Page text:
|Best Poems About / On CHICAGO
In Search Of Americans
In search of Americans!
There was a new comer in our town, a noisy suburb of Chicago,
With planes above, and four wheels below,
Not mentioning railroad tracks and
The trains passing by day and night, too fast or too slow!
The newcomer moved next door, to 1434 Main street, to the old lady's,
Mrs. Fodyle's place, an old red brick bungalow from the thirties.
I guess he must have seen the 'Rooms for Rent' sign in the front window!
First time, when I laid eyes on him, I got a strange feeling, a bittersweet feeling,
As if I knew him, had seen him before..., a long time ago...
A thirtyish, rather tall and thin young fellow,
Wearing an old farmer's hat, odd to see nowadays
And his jacket which had seen better days!
Just the way he was dressed,
The way he walked...,
And his beat up dusty
GMC filled up with his worldly possessions blocking the car's windows...
It took me a while..., I was sure, I had seen him before..., but where...?
Yes! Indeed: 'Tom Joad' from the Grapes of Wrath...!
He did bare an uncanny resemblance to him! Just like an apple cut in half
Who was he? What was he doing in our neck of the woods? !
His name was Ivan, an émigré from the Eastern Europe
Had lived a couple of years in Philadelphia,
Had been conned by the scam artists there
It seemed he was running away from them, or from something,
Maybe looking for a place to settle down?
One day, early in the morning of a warm July day,
I noticed the newcomer, Ivan, after a few weeks, was leaving Mrs. Fodyl's place for good.
He approached me and asked me (in his thick accent) like a confused little kid:
'Mr. Joe! Where are Americans? !
At work, in the factory, it seems everyone speaks Spanish, I guess they are Mexicans.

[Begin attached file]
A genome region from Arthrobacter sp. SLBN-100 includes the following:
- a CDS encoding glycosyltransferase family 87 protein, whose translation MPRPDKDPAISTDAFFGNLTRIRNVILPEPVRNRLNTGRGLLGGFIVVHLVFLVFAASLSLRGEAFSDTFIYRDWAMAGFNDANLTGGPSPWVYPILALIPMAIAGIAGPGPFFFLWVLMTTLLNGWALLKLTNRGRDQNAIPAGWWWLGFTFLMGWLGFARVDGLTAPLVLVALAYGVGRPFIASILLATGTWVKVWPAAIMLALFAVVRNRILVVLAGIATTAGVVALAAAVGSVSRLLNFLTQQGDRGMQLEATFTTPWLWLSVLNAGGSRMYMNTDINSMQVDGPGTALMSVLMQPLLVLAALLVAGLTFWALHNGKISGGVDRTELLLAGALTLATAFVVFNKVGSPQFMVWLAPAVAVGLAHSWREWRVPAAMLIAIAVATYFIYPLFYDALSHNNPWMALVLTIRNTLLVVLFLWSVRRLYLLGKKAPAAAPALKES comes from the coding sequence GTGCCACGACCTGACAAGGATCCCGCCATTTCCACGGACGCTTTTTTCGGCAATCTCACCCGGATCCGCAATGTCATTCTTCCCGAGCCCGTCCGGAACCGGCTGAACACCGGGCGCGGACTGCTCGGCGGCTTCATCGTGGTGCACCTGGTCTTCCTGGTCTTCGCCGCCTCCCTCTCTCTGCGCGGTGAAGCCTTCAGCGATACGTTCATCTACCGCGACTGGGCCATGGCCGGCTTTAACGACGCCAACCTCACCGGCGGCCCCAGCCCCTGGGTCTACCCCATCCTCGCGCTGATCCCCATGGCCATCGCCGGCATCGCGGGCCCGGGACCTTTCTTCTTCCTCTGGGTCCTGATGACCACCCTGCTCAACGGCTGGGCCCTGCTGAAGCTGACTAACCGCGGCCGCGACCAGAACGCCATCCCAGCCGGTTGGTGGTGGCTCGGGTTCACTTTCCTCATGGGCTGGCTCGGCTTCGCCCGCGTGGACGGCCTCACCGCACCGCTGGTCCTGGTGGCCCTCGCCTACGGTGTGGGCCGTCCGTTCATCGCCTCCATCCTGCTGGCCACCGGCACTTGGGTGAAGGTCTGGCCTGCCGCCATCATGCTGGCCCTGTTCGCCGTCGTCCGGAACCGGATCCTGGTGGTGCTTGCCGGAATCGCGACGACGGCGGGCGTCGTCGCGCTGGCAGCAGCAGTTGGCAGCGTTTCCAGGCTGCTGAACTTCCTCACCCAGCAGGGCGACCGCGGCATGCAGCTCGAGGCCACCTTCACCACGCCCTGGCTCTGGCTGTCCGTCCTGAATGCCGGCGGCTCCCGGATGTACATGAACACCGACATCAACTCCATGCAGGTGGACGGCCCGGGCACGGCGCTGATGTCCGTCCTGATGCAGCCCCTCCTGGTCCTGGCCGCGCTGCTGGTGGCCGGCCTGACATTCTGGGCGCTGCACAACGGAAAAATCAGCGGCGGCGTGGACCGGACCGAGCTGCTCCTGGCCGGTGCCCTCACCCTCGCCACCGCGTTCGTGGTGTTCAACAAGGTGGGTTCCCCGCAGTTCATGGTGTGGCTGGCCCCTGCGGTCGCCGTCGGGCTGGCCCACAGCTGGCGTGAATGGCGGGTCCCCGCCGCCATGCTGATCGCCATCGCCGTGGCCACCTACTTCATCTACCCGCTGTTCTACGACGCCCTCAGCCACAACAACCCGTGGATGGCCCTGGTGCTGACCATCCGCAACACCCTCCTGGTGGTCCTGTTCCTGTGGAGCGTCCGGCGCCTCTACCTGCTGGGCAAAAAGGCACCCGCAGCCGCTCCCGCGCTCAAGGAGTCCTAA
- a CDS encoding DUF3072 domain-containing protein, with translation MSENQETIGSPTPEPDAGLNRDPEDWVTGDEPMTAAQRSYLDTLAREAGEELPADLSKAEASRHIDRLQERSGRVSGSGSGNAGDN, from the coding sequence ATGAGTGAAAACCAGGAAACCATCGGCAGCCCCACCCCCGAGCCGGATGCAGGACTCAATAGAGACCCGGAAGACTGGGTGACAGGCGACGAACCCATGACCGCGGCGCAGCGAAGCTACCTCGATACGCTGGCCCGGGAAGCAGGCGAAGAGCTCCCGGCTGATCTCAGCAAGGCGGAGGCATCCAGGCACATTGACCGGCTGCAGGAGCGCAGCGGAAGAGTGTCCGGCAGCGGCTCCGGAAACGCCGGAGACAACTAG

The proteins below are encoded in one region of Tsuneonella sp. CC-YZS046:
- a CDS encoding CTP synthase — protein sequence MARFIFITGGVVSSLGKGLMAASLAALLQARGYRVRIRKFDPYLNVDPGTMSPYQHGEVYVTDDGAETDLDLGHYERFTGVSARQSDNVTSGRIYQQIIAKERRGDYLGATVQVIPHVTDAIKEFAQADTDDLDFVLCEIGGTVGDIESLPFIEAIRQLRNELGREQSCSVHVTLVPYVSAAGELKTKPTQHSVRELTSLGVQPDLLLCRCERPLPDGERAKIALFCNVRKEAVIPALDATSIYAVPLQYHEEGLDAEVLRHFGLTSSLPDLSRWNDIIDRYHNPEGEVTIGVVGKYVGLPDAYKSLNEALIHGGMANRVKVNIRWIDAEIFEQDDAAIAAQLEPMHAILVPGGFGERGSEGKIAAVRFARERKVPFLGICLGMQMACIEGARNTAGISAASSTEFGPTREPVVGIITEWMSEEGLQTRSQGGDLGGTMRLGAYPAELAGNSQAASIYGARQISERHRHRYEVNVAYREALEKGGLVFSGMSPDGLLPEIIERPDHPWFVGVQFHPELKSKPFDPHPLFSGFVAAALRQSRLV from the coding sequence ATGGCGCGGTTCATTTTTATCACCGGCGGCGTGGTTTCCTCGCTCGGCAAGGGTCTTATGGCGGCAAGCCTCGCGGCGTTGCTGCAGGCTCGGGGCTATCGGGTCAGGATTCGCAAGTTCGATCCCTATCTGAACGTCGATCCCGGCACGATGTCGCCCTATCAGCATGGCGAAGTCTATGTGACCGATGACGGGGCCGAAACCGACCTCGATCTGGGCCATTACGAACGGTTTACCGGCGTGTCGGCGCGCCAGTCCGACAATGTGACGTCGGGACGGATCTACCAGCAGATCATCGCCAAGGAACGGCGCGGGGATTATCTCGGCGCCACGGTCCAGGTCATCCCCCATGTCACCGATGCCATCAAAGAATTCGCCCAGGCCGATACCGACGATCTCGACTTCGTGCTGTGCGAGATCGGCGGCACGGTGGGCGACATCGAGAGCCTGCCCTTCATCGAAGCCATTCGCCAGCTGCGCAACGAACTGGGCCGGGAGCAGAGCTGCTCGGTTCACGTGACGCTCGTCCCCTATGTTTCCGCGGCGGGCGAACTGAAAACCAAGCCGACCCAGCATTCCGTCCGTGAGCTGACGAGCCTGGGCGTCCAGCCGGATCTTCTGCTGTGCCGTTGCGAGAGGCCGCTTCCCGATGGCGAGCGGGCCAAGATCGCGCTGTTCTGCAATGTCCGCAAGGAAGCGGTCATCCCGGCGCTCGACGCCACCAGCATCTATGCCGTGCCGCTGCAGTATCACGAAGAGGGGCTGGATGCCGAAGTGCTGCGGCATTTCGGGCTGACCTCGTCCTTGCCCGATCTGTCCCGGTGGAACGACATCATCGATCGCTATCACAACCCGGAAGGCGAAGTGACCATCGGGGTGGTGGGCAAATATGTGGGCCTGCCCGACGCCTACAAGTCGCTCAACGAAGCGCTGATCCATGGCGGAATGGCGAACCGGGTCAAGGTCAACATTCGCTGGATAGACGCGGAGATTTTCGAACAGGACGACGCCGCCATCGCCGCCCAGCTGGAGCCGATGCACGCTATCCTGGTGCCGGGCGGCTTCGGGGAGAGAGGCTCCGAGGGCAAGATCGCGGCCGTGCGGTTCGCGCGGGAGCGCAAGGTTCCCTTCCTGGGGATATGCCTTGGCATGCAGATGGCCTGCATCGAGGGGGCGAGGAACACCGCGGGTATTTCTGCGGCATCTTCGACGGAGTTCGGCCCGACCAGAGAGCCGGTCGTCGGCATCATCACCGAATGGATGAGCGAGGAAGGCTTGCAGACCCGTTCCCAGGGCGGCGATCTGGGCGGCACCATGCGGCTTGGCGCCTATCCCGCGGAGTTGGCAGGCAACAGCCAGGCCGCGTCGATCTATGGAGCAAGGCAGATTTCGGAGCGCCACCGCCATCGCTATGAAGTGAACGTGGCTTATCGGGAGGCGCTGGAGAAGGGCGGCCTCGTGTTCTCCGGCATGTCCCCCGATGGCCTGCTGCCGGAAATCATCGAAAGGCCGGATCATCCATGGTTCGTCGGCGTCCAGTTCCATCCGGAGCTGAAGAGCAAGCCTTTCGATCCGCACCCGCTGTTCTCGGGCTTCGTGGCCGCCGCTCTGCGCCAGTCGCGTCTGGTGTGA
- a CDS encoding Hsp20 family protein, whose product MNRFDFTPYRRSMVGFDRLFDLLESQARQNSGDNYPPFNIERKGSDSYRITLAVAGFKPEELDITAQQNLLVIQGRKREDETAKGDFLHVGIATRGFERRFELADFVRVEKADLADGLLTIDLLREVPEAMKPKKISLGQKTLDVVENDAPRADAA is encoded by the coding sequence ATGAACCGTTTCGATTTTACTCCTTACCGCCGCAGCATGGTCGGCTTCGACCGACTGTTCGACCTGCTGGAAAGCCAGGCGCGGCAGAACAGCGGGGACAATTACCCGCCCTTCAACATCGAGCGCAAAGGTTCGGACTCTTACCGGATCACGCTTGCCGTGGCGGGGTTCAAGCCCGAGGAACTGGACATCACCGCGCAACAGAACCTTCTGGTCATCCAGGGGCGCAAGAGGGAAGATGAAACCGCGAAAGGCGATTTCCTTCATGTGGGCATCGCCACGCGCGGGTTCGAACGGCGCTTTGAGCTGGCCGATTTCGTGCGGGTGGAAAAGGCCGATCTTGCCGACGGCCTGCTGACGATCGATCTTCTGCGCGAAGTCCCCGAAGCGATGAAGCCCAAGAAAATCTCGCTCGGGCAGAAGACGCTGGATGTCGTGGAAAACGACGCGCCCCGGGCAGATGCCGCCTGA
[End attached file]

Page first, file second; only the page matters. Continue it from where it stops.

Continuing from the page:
At school, it seems they are all Asians, Indians, koreans, Pakistanis, ..., even the only movie house
in town is owned by them, they are playing Asian movies...
Mr. Joe! where do you suppose Americans are! ? '
I hadn't quite come up with an answer, Ivan, the newcomer, hastily added:
'I am on my way to Minnesota, then to Oregon...,
I am sure I am going to meet Americans there...
Goodbye Mr. Joe! '
Then, he got in his old beat up GMC and drove away...
I yelled: 'Ivan! Wait a minute! You asked me a question!
I have to answer you! Ivan! '
Then, again! I really didn't have an answer...
Ivan had to find out for himself!
Read more poems from Joe Sadeghloo >>>
Riding Schwinns in '56
You had to have a Schwinn
to lead this pack of boys
riding bikes full speed
baking under the Chicago sun
laughing after senior year
heading to the local park
to play a game of ball
or lob a cane pole
in the park lagoon
with stinkbait on the hook
to catch a bullhead,
cousin of the catfish,
small but just as tough.
Riding Schwinns was High Mass
in the summer after high school
before everyone would join the Army
or wait to be drafted.
Maybe one or two of us
had sober fathers working
and we would go to college.
I was one of those.
Going to college was something
I was told I'd do from third grade on.
So do the homework, my father said,
or he'd wash up and visit the nuns.
Korea ended not too long before.
Two guys ahead of us
would never ride a Schwinn again
or go to college on the GI Bill.
One guy did come back.
For years he walked in circles
around his family's back yard
smoking real Pall Malls,
unimpaired by filters, very long.
Butch was shell-shocked,
We'd have to pray for him.
They didn't call it PTSD back then.
Read more poems from Donal Mahoney >>>
Go for a Walk
Nik Wallenda, King of the Wire,
Chose Chicago to take a walk
'Twixt and 'tween the twin corncob spire,
Marina Towers. Wind would knock
Against big shoulders daring to
Keep balance 'cross a hundred feet,
Hundreds of feet below in view
Of one misstep and death to meet.
A massive audience watched live,
The city and the world held breath.
Would or would not the will survive?
Nik once more walked away from death.
A first awesome sight to behold,
Walking the wire with a blindfold.
Read more poems from Ima Ryma >>>
Oh, The Hats
The cities, oh, the cities,
Chicago, New York and St. Lou,
Sacramento to Pittsburg to Boston,
Upward and outward they grew.
The shoes, oh, the shoes,
The pairs had no left and no right!
Clumping in streets of wet clay and mud,
I shudder, appraising their plight!
The hems, oh, the hems,
Of multiple ankle-length skirts!
And oh, those cantankerous corsets,
Resolutely drawn in till it hurts!
The wool, oh, the wool,
Some folks would have never survived.
Though itchy and scratchy and rough,
It kept many adventures alive!
But the hats, oh, the hats,
On peacock feathers they splurged!
When pheasants and quails donated their tails,
The ladies all fluttered like birds!
Read more poems from Connie Yost >>>